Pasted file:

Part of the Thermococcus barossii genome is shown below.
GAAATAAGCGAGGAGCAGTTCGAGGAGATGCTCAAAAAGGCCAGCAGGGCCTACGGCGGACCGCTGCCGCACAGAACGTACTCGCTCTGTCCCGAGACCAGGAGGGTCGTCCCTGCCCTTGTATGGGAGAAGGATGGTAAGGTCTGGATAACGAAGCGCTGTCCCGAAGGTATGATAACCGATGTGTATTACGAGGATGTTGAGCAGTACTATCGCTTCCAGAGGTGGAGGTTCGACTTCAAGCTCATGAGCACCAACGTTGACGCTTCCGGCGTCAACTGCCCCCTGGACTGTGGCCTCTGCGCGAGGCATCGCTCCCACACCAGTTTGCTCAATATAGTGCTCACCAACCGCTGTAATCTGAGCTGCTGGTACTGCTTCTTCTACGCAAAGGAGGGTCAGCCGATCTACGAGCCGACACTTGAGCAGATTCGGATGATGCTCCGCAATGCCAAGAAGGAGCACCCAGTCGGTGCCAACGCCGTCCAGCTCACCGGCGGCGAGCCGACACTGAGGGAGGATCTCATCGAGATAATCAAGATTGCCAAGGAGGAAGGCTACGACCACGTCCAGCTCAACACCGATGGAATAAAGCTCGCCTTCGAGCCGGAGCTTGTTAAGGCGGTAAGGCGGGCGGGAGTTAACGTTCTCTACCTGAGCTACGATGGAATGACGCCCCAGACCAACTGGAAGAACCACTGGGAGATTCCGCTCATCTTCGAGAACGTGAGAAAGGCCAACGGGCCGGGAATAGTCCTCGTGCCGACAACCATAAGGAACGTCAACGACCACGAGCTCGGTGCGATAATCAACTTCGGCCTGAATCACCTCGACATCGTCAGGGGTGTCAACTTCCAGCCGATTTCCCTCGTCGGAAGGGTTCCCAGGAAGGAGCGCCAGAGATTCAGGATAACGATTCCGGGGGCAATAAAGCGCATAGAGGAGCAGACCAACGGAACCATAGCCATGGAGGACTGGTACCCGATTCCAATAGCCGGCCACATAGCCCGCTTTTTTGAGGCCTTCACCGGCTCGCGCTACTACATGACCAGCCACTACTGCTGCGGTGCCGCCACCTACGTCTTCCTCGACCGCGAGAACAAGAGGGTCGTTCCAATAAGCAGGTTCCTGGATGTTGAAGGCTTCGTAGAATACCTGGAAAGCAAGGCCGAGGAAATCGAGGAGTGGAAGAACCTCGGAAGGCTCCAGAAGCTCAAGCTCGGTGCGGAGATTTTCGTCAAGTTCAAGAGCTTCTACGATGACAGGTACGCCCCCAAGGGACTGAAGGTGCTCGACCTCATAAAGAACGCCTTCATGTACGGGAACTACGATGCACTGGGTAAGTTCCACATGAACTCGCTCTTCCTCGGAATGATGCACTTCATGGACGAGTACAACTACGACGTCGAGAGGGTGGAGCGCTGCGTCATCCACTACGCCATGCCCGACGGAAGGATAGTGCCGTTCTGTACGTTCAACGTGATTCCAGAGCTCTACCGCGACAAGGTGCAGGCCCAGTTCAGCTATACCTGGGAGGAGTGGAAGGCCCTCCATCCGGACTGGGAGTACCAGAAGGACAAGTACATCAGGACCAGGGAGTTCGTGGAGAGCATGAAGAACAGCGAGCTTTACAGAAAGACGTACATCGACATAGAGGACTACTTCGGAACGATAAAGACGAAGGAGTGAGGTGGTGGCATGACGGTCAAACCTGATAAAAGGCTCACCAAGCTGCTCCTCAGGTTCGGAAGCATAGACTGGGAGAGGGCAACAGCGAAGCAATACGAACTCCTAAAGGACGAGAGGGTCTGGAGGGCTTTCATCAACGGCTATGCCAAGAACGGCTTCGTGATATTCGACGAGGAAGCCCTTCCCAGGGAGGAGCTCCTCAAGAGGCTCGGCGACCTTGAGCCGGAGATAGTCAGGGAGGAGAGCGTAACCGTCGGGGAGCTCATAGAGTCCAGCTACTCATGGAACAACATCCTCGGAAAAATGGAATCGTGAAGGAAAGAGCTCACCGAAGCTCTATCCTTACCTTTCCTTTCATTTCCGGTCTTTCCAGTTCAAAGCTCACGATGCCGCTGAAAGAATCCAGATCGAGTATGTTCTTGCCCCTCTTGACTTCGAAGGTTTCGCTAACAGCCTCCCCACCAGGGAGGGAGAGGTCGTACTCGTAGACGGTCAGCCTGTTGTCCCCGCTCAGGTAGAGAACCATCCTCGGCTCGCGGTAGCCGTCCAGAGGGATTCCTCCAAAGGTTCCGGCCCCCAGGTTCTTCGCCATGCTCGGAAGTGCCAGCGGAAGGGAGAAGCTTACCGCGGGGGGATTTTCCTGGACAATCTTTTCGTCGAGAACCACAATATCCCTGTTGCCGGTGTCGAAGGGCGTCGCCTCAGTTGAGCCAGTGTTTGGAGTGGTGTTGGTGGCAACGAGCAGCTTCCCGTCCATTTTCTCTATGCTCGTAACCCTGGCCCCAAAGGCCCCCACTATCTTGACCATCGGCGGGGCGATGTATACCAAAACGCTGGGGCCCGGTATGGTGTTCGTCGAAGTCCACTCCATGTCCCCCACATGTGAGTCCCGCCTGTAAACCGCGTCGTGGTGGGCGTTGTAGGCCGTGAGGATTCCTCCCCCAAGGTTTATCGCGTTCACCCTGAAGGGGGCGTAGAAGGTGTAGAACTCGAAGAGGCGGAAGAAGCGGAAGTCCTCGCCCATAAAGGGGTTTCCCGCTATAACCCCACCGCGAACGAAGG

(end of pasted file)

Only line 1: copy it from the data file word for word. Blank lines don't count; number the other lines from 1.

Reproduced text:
Part of the Thermococcus barossii genome is shown below.